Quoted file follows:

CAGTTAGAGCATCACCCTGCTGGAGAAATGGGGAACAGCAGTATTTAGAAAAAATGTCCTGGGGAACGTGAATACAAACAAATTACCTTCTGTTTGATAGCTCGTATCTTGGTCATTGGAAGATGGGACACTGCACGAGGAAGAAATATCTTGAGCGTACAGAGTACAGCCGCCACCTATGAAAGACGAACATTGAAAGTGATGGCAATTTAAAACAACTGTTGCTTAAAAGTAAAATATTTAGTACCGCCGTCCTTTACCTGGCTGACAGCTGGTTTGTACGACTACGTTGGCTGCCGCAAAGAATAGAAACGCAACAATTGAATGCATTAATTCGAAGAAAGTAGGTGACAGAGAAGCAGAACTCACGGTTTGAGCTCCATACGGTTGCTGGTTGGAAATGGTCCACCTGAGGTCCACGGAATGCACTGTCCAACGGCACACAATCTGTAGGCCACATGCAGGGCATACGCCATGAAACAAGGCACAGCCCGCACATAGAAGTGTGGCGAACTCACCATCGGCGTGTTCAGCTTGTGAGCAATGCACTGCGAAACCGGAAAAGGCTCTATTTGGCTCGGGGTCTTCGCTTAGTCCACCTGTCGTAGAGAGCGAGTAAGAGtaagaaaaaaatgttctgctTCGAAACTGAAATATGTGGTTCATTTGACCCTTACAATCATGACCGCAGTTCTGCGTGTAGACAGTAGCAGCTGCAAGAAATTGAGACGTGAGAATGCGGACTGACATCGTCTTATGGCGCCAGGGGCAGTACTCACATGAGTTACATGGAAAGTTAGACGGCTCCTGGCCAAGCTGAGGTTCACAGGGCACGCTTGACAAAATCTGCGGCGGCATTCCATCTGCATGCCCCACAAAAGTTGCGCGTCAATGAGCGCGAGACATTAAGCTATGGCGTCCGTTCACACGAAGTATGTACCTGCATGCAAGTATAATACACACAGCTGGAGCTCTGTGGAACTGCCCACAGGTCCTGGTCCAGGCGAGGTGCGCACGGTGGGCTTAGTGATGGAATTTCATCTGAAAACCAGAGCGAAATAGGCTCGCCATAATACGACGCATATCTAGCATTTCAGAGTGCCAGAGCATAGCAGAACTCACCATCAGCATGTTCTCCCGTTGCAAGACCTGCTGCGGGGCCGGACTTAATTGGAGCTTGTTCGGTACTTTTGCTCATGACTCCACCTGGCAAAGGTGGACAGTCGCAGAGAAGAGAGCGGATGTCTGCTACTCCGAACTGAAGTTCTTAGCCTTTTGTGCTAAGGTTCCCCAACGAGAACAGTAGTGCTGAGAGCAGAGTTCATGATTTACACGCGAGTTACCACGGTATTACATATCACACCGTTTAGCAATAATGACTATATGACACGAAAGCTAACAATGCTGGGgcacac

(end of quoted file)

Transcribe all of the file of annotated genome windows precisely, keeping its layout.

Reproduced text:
CAGTTAGAGCATCACCCTGCTGGAGAAATGGGGAACAGCAGTATTTAGAAAAAATGTCCTGGGGAACGTGAATACAAACAAATTACCTTCTGTTTGATAGCTCGTATCTTGGTCATTGGAAGATGGGACACTGCACGAGGAAGAAATATCTTGAGCGTACAGAGTACAGCCGCCACCTATGAAAGACGAACATTGAAAGTGATGGCAATTTAAAACAACTGTTGCTTAAAAGTAAAATATTTAGTACCGCCGTCCTTTACCTGGCTGACAGCTGGTTTGTACGACTACGTTGGCTGCCGCAAAGAATAGAAACGCAACAATTGAATGCATTAATTCGAAGAAAGTAGGTGACAGAGAAGCAGAACTCACGGTTTGAGCTCCATACGGTTGCTGGTTGGAAATGGTCCACCTGAGGTCCACGGAATGCACTGTCCAACGGCACACAATCTGTAGGCCACATGCAGGGCATACGCCATGAAACAAGGCACAGCCCGCACATAGAAGTGTGGCGAACTCACCATCGGCGTGTTCAGCTTGTGAGCAATGCACTGCGAAACCGGAAAAGGCTCTATTTGGCTCGGGGTCTTCGCTTAGTCCACCTGTCGTAGAGAGCGAGTAAGAGtaagaaaaaaatgttctgctTCGAAACTGAAATATGTGGTTCATTTGACCCTTACAATCATGACCGCAGTTCTGCGTGTAGACAGTAGCAGCTGCAAGAAATTGAGACGTGAGAATGCGGACTGACATCGTCTTATGGCGCCAGGGGCAGTACTCACATGAGTTACATGGAAAGTTAGACGGCTCCTGGCCAAGCTGAGGTTCACAGGGCACGCTTGACAAAATCTGCGGCGGCATTCCATCTGCATGCCCCACAAAAGTTGCGCGTCAATGAGCGCGAGACATTAAGCTATGGCGTCCGTTCACACGAAGTATGTACCTGCATGCAAGTATAATACACACAGCTGGAGCTCTGTGGAACTGCCCACAGGTCCTGGTCCAGGCGAGGTGCGCACGGTGGGCTTAGTGATGGAATTTCATCTGAAAACCAGAGCGAAATAGGCTCGCCATAATACGACGCATATCTAGCATTTCAGAGTGCCAGAGCATAGCAGAACTCACCATCAGCATGTTCTCCCGTTGCAAGACCTGCTGCGGGGCCGGACTTAATTGGAGCTTGTTCGGTACTTTTGCTCATGACTCCACCTGGCAAAGGTGGACAGTCGCAGAGAAGAGAGCGGATGTCTGCTACTCCGAACTGAAGTTCTTAGCCTTTTGTGCTAAGGTTCCCCAACGAGAACAGTAGTGCTGAGAGCAGAGTTCATGATTTACACGCGAGTTACCACGGTATTACATATCACACCGTTTAGCAATAATGACTATATGACACGAAAGCTAACAATGCTGGGgcacac